MRU hosts conference to discuss Earth’s future
Under Western Skies devoted to environmental impact of humanity
Being “green” is nothing new to students at Mount Royal University, who are consistently exposed to the environmental debate in the media as well as in the classroom, but the question is, are they listening?
From Oct.10 to 13, Mount Royal hosted the second biennial Under Western Skies conference series. The conference is dedicated to bringing together artists, academics, and activists from all over North America to discuss the impact humanity has on the environment.
In the seminar, “Green Earth – The Wounded Healer,” award-winning Canadian poet, Louise B. Halfe said: “The human footprint is massive, and the Earth can no longer sustain us.”
With the population on our Earth growing exponentially every year, there is no time to sit back and watch it suffer the consequences. Environmental issues are no longer something we need only to become aware of; that point has already passed. Instead it is something that needs to be acted on, and it needs to happen now.
The conference offered a proposal on how to do it. As those leading the future generations to come, it is necessary for Mount Royal University students to create that movement.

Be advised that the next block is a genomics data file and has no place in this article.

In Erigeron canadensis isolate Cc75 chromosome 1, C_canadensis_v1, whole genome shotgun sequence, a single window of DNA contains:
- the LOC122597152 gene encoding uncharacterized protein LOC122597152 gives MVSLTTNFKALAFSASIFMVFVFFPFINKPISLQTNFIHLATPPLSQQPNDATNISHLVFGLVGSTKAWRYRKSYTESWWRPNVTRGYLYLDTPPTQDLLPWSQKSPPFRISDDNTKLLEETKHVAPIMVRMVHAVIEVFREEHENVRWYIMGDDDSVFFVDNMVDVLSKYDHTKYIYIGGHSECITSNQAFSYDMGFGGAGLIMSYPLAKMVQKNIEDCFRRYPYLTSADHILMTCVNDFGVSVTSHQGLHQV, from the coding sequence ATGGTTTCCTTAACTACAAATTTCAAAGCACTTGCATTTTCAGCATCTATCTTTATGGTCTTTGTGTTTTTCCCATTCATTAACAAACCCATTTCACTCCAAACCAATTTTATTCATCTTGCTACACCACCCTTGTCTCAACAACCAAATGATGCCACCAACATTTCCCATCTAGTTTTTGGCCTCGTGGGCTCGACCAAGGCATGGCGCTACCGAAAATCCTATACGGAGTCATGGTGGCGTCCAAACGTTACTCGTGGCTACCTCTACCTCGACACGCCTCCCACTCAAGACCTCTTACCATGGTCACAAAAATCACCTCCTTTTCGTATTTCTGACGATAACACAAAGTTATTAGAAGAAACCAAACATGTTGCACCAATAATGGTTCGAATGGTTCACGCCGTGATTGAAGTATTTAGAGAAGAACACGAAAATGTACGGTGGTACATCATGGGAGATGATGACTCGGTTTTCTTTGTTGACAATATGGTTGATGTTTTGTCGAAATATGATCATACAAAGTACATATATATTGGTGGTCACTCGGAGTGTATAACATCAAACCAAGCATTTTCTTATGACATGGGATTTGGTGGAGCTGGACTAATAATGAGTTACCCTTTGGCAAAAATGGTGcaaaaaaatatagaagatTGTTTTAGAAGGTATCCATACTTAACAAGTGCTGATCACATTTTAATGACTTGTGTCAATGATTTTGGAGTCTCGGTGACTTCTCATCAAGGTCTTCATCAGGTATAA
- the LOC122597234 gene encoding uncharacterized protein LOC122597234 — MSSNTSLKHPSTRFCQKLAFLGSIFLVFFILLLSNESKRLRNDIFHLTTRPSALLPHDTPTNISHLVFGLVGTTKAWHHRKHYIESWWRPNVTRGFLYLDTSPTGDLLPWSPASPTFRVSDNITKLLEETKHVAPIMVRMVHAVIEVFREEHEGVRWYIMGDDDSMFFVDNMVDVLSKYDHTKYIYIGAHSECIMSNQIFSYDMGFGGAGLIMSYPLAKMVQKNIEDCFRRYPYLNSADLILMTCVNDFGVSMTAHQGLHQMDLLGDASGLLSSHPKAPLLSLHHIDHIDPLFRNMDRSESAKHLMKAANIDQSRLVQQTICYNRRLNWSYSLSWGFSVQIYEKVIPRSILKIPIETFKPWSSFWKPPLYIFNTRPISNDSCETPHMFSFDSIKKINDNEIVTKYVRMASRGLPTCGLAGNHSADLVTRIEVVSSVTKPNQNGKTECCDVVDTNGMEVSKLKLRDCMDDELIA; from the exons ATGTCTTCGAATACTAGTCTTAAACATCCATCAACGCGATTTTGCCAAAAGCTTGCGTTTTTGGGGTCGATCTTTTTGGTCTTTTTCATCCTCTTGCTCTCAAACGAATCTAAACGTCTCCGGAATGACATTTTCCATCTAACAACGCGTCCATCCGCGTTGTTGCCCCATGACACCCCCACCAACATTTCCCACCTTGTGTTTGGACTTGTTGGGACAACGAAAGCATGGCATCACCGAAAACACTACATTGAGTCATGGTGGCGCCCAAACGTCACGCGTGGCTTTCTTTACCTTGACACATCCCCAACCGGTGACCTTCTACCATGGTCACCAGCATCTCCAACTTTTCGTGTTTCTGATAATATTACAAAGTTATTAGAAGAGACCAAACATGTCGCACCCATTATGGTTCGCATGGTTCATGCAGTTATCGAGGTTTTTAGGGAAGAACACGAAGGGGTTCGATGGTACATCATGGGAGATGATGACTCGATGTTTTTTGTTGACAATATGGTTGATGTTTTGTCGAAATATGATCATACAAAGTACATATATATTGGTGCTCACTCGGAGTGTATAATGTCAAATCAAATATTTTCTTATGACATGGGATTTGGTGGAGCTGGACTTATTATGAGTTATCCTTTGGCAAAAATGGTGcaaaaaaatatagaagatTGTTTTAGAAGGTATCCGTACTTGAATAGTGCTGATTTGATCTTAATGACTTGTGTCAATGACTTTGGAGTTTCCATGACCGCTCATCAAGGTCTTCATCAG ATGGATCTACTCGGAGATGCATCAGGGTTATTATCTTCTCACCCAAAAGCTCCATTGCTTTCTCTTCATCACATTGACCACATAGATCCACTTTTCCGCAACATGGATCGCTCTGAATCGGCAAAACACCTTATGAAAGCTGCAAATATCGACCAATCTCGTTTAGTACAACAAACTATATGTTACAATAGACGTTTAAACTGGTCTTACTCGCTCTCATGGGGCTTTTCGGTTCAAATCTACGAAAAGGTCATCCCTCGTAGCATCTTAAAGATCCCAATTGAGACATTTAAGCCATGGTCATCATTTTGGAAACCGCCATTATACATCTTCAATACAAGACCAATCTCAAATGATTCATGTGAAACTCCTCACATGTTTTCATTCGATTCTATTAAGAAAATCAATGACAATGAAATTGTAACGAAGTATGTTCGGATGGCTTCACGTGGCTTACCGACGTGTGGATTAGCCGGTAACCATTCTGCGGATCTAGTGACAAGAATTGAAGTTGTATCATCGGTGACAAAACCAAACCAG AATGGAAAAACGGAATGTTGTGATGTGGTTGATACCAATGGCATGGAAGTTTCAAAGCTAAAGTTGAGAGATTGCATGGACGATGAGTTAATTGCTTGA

The heart of the conference rested on the passion and dedication brought forth from all different kinds of thinkers, as well as the ideas they presented at panels that lead towards creating a movement.
Over the span of four days, keynote speakers included Halfe; environmental researcher Scott Denning; Canadian environmental journalist Alanna Mitchell; ethnobotanist and author Gary Paul Nabhan; writer, director, producer Tom Radford; and Chair of American History at University of Kansas Donald Worster.
Presenters also included a large number of Mount Royal professors, who spoke about the issues concerning the impact humanity is having on the environment in relation to their areas of academia, including English professor Ivan Grabovac, in a session titled “Petro-Culture, Petro Nations,” and his colleague Michael Truscello in “Industrial Landscapes and Representation.”
It doesn’t take a scientist to explain how humanity is wounding nature; any one can see how we are invading environmental spaces.
It does, however, require a necessary commitment towards saving the Earth in unique, individual ways.
By coming together as a community from such expandable spheres of knowledge, students can create a change that speaks to the public through different perspectives: arts, business, sciences and any other branch of knowledge.
Under Western Skies 2 provided the ideas and the understanding; all that’s left to do is to turn those ideas into something concrete, and that starts here with the students.